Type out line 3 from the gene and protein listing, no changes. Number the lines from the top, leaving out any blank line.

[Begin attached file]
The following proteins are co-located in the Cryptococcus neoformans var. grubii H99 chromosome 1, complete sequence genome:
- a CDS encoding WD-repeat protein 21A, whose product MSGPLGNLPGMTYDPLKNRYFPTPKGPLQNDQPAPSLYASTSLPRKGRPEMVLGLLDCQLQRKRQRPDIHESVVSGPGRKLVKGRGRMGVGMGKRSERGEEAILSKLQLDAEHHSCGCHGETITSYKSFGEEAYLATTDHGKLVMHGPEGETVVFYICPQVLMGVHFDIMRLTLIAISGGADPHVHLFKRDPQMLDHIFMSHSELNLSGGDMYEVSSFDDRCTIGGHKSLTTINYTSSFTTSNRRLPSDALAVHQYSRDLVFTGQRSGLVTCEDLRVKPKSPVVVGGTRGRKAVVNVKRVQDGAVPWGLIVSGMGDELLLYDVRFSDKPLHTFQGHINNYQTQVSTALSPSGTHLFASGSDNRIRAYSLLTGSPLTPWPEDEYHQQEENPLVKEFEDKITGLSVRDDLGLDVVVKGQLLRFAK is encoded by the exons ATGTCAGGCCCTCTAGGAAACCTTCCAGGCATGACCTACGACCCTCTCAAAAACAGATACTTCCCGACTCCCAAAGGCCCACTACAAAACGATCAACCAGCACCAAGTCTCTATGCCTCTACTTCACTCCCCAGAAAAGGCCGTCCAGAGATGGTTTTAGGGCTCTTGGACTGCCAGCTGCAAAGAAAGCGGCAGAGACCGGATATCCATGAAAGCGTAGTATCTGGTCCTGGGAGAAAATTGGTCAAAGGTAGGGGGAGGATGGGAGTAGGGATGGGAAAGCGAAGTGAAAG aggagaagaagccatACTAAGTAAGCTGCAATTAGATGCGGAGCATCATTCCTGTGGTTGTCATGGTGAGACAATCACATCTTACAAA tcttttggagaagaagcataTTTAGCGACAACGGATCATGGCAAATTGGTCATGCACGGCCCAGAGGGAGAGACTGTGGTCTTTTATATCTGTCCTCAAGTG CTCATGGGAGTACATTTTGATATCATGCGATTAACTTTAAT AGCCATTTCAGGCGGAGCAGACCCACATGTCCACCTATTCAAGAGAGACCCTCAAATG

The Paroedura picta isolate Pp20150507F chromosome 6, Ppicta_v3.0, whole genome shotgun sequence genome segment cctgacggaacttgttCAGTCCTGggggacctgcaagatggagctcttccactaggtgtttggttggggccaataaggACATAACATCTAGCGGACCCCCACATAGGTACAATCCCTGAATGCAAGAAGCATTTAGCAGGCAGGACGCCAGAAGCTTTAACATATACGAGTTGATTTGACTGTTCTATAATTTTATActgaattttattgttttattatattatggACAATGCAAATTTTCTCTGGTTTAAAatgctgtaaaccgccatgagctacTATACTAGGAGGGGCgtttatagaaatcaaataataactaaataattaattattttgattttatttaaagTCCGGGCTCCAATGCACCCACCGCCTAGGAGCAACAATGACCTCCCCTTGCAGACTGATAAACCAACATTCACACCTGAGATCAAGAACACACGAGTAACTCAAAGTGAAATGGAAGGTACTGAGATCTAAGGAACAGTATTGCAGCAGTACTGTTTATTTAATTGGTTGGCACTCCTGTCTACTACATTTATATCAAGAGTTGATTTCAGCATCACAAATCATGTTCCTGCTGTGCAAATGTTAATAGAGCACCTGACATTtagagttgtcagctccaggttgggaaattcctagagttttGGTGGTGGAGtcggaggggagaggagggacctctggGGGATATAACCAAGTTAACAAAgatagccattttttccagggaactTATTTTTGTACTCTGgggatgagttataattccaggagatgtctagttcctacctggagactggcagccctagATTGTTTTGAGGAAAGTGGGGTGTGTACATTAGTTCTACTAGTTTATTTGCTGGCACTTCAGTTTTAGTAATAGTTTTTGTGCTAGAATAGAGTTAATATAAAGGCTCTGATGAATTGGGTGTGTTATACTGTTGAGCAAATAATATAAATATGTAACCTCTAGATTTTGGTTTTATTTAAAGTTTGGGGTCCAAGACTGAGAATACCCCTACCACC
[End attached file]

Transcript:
The Paroedura picta isolate Pp20150507F chromosome 6, Ppicta_v3.0, whole genome shotgun sequence genome segment cctgacggaacttgttCAGTCCTGggggacctgcaagatggagctcttccactaggtgtttggttggggccaataaggACATAACATCTAGCGGACCCCCACATAGGTACAATCCCTGAATGCAAGAAGCATTTAGCAGGCAGGACGCCAGAAGCTTTAACATATACGAGTTGATTTGACTGTTCTATAATTTTATActgaattttattgttttattatattatggACAATGCAAATTTTCTCTGGTTTAAAatgctgtaaaccgccatgagctacTATACTAGGAGGGGCgtttatagaaatcaaataataactaaataattaattattttgattttatttaaagTCCGGGCTCCAATGCACCCACCGCCTAGGAGCAACAATGACCTCCCCTTGCAGACTGATAAACCAACATTCACACCTGAGATCAAGAACACACGAGTAACTCAAAGTGAAATGGAAGGTACTGAGATCTAAGGAACAGTATTGCAGCAGTACTGTTTATTTAATTGGTTGGCACTCCTGTCTACTACATTTATATCAAGAGTTGATTTCAGCATCACAAATCATGTTCCTGCTGTGCAAATGTTAATAGAGCACCTGACATTtagagttgtcagctccaggttgggaaattcctagagttttGGTGGTGGAGtcggaggggagaggagggacctctggGGGATATAACCAAGTTAACAAAgatagccattttttccagggaactTATTTTTGTACTCTGgggatgagttataattccaggagatgtctagttcctacctggagactggcagccctagATTGTTTTGAGGAAAGTGGGGTGTGTACATTAGTTCTACTAGTTTATTTGCTGGCACTTCAGTTTTAGTAATAGTTTTTGTGCTAGAATAGAGTTAATATAAAGGCTCTGATGAATTGGGTGTGTTATACTGTTGAGCAAATAATATAAATATGTAACCTCTAGATTTTGGTTTTATTTAAAGTTTGGGGTCCAAGACTGAGAATACCCCTACCACC